July 26, 2021

Tri-City Weekly

Complete News World

Rights Defender warns of “significant risks” of biometric technologies

Posted on Tuesday, July 20, 2021 at 08:28 AM.

Can you be wrongly imprisoned because of a facial recognition system, or can you be fired from a job interview because a computer sees you as nervous? Faced with the development of biometric technologies, the rights defender is cautious in a report released on Tuesday about the “significant risks” they pose.

This independent authority, led by Claire Hayden, warns that “improvements that biometric technologies allow will not be harmful to a section of the population, or at the expense of general monitoring.”

Over the years, these technologies have become pervasive by analyzing a person’s biometric data such as facial features, voice or behavioral characteristics, even to identify or identify his personality.

But they are “particularly intrusive” and “significant risks of violating fundamental rights,” the report said.

They first expose “security violations with particularly serious consequences,” the rights defender explains. If the password can be changed after a hack, the fingerprints cannot be changed when they are stolen from a database. “Danger to anonymity in public space by allowing a form of public surveillance,” the company says.

Beyond the protection of privacy, the report specifically points to the “unparalleled potential of biometric technologies to amplify and automate discrimination” in terms of learning methods. However, under their apparent mathematical neutrality, they can be non-discriminatory, especially due to inadvertently dependent databases.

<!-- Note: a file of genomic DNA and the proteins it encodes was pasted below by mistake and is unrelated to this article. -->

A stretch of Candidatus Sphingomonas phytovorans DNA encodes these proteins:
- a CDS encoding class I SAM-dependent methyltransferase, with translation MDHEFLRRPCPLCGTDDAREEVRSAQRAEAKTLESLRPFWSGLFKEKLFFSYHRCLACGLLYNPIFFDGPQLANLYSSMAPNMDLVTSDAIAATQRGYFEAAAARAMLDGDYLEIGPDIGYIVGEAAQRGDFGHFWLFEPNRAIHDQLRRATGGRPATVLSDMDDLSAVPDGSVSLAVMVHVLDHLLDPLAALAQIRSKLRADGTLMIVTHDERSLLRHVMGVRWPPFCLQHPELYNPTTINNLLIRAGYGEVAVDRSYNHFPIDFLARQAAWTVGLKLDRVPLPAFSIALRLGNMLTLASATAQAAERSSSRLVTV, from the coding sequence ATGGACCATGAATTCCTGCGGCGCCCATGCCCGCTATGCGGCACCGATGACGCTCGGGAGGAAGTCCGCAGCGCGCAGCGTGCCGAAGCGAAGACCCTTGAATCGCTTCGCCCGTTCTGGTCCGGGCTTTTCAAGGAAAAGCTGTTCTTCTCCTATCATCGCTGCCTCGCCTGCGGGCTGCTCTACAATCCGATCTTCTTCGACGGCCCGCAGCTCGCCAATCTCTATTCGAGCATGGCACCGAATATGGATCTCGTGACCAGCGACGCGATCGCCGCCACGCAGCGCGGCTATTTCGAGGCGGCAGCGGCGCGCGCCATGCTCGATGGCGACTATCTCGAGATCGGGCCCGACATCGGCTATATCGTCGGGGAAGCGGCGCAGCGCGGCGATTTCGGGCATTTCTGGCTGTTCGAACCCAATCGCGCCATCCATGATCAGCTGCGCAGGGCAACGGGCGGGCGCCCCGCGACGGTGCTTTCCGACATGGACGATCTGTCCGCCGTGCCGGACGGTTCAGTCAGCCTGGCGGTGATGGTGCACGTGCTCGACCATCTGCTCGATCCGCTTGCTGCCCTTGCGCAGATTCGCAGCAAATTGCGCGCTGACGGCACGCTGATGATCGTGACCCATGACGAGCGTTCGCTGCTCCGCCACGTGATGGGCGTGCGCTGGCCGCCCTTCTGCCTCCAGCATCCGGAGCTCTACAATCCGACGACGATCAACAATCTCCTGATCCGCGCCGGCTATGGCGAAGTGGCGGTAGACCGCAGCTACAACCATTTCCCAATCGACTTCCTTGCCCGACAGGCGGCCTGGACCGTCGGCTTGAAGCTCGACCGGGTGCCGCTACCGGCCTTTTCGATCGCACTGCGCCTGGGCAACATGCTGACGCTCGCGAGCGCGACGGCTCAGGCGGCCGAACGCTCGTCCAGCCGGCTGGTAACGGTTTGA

“In the United States, three blacks have already been wrongly imprisoned for errors in facial recognition,” the report recalls.

Security, human resources, education … there are many fields involved.

READ  Joe Biden's economic prowess

Some recruitment companies already market software that gives candidates scores during a job interview. These technologies, which are aimed at assessing emotions, “make a lot of mistakes”.

The document also points to the “blocking effect” of biometric technologies, which may discourage some from proving it.

For better oversight, the Rights Defender makes a number of recommendations. First, it calls on all private and public actors to reject emotional evaluation techniques.

With regard to facial recognition already banned by the Constitutional Council for police drones, the rights defender believes it should be for other devices such as video surveillance or pedestrian cameras.

Finally, the company should establish “external and independent audit” of biometric identification devices in the model of “monitoring the adverse effects of drugs” and routine testing of the effects of the mechanisms.